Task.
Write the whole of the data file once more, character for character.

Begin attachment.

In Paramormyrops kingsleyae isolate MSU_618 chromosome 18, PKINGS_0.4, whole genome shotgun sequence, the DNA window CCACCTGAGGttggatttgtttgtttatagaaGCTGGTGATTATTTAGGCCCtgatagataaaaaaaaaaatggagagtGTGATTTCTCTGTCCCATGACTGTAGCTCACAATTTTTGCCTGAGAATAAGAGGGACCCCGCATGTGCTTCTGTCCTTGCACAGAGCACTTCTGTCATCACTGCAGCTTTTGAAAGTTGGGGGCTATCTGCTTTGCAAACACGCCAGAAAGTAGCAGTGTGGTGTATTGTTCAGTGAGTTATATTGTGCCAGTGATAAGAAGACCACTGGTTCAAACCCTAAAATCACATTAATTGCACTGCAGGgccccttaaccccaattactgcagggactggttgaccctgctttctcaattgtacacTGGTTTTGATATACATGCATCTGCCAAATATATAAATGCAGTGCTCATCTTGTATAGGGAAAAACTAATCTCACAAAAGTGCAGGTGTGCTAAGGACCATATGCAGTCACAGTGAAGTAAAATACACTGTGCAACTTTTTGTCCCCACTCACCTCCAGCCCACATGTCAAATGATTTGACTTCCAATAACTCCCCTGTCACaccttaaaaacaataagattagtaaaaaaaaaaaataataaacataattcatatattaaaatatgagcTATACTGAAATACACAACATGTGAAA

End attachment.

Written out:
In Paramormyrops kingsleyae isolate MSU_618 chromosome 18, PKINGS_0.4, whole genome shotgun sequence, the DNA window CCACCTGAGGttggatttgtttgtttatagaaGCTGGTGATTATTTAGGCCCtgatagataaaaaaaaaaatggagagtGTGATTTCTCTGTCCCATGACTGTAGCTCACAATTTTTGCCTGAGAATAAGAGGGACCCCGCATGTGCTTCTGTCCTTGCACAGAGCACTTCTGTCATCACTGCAGCTTTTGAAAGTTGGGGGCTATCTGCTTTGCAAACACGCCAGAAAGTAGCAGTGTGGTGTATTGTTCAGTGAGTTATATTGTGCCAGTGATAAGAAGACCACTGGTTCAAACCCTAAAATCACATTAATTGCACTGCAGGgccccttaaccccaattactgcagggactggttgaccctgctttctcaattgtacacTGGTTTTGATATACATGCATCTGCCAAATATATAAATGCAGTGCTCATCTTGTATAGGGAAAAACTAATCTCACAAAAGTGCAGGTGTGCTAAGGACCATATGCAGTCACAGTGAAGTAAAATACACTGTGCAACTTTTTGTCCCCACTCACCTCCAGCCCACATGTCAAATGATTTGACTTCCAATAACTCCCCTGTCACaccttaaaaacaataagattagtaaaaaaaaaaaataataaacataattcatatattaaaatatgagcTATACTGAAATACACAACATGTGAAA